While 44% of Vermont households stored at least one firearm at home in 2020, only 49% of those households keep guns both locked and unloaded. Research has shown locking firearms, storing them unloaded and locking up ammunition separately help reduce the likelihood of gun injuries in homes with children.
Rebecca Bell, a pediatric critical care physician at the University of Vermont Children’s Hospital, said families often want to temporarily remove firearms from their home, but have struggled to find a place to store them.
“They recognize that it’s not safe for a family member or for themselves to have firearms in the home,” Bell said. “In the past, there haven’t been many resources for families to temporarily, voluntarily store their firearms outside the home.”
Earlier this year, the state updated its Firearms Storage Programto allow people to voluntarily store their guns at select gun stores. Eight stores across the state offer secure storage, all listed on GunSafeVT.org.
Promoting the use of gun locks and secure storage are part of a broader approach to preventing gun suicides by "putting time and space between a firearm and someone who might be in crisis,” Busch said.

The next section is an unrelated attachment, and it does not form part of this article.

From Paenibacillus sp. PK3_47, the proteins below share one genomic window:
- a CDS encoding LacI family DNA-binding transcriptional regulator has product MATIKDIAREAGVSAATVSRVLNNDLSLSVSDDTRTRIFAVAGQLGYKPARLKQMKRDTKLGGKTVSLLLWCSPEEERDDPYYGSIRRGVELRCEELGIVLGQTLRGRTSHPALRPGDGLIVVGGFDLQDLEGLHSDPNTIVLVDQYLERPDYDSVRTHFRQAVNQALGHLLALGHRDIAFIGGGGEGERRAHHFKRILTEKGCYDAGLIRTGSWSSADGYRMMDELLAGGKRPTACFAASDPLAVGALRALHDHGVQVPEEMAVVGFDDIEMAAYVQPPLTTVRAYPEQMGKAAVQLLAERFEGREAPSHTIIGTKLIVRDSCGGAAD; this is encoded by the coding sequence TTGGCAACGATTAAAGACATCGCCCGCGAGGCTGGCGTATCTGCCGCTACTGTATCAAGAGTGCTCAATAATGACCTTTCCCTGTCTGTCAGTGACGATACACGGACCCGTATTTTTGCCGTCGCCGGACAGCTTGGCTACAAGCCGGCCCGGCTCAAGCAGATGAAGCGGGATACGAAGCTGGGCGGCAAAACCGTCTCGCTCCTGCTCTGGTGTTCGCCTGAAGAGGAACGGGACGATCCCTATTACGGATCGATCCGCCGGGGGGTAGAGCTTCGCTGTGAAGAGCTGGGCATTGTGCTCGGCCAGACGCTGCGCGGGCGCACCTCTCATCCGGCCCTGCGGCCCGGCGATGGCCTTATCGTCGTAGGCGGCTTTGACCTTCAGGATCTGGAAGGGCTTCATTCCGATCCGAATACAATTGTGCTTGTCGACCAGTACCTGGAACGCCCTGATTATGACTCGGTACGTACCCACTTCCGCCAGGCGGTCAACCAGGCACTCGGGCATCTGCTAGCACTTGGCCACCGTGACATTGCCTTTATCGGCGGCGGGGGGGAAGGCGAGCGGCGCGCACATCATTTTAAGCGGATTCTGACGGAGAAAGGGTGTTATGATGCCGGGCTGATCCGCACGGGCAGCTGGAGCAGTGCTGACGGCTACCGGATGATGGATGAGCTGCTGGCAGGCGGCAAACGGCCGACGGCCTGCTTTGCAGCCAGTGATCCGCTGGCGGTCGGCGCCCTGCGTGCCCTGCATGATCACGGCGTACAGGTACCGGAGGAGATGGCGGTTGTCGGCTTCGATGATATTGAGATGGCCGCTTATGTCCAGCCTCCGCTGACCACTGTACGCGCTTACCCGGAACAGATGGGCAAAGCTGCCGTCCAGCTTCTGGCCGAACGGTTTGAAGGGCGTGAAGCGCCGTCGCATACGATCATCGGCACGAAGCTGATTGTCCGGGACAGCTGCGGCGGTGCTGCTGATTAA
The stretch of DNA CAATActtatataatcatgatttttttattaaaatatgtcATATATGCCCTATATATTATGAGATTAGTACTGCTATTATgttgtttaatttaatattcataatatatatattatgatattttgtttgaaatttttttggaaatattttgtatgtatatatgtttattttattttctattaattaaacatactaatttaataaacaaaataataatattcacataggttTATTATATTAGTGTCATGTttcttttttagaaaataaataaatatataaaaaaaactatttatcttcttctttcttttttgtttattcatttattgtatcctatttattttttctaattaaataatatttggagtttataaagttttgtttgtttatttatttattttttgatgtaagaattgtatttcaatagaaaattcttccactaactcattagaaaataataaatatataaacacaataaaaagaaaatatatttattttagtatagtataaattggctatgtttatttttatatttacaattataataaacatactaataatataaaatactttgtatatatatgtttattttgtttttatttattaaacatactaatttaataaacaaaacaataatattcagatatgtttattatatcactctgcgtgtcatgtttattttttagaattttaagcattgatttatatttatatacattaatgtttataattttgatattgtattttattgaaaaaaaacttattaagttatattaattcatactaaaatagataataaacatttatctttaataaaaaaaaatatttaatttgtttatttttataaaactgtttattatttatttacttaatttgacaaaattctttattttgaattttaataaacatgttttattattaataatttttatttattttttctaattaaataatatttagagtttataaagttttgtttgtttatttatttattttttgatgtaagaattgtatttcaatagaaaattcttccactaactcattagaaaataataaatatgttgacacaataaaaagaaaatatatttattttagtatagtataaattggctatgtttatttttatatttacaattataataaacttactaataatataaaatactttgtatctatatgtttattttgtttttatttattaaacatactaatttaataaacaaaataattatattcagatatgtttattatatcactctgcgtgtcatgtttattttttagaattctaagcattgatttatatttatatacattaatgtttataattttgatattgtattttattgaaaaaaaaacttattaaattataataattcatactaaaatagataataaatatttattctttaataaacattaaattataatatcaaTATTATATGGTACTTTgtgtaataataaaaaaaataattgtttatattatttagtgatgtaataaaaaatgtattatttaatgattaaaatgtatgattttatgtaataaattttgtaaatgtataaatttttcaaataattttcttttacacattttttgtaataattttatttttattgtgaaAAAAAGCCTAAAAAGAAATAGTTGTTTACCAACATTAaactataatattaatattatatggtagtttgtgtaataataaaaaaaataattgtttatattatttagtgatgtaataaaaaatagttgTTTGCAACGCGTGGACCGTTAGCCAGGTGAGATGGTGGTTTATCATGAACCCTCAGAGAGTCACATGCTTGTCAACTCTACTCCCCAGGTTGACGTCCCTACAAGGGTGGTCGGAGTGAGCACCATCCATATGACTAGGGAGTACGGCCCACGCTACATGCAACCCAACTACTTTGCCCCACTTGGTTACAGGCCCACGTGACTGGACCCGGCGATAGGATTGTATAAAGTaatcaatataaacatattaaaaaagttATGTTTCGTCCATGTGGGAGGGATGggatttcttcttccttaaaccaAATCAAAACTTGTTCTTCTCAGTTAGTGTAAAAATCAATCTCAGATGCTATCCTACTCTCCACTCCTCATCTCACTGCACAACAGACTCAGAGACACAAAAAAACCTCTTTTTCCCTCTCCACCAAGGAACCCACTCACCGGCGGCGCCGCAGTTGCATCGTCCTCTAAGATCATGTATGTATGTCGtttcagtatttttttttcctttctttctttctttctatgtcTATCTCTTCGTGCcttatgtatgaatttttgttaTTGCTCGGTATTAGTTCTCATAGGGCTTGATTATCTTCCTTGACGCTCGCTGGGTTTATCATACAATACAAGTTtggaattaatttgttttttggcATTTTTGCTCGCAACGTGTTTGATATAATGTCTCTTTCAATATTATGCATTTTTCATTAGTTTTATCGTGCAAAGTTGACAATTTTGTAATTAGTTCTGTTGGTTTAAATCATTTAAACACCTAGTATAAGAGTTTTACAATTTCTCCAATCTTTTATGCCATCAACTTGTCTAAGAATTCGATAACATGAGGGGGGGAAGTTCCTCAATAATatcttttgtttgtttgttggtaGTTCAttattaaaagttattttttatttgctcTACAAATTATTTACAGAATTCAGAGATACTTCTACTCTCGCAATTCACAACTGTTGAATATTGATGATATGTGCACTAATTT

Experts are hopeful that in the coming years, these safety measures could begin to reverse Vermont’s years-long rise in gun deaths.
“Those opportunities that did not exist a year ago, now exist,” Bell said. “What we do now is really make sure the public knows about [them].”
Here are some resources if you or someone you know is considering suicide:
- National Suicide & Crisis Lifeline: call 988 or text 988
- Click here for an online chat with the the National Suicide Prevention Lifeline
- Veterans Crisis Line & Military Crisis Line: call 1-800-273-8255, press 1
- LGTBQ crisis line: call 1-866-488-7386 or text 678678
- Crisis Text Line: text "VT" to 741-741
- Gun locks, firearm storage and information on Extreme Risk Protection Orders: GunSafeVT.org
- Resources with the Vermont Suicide Prevention Center
Have questions, comments or tips? Send us a message.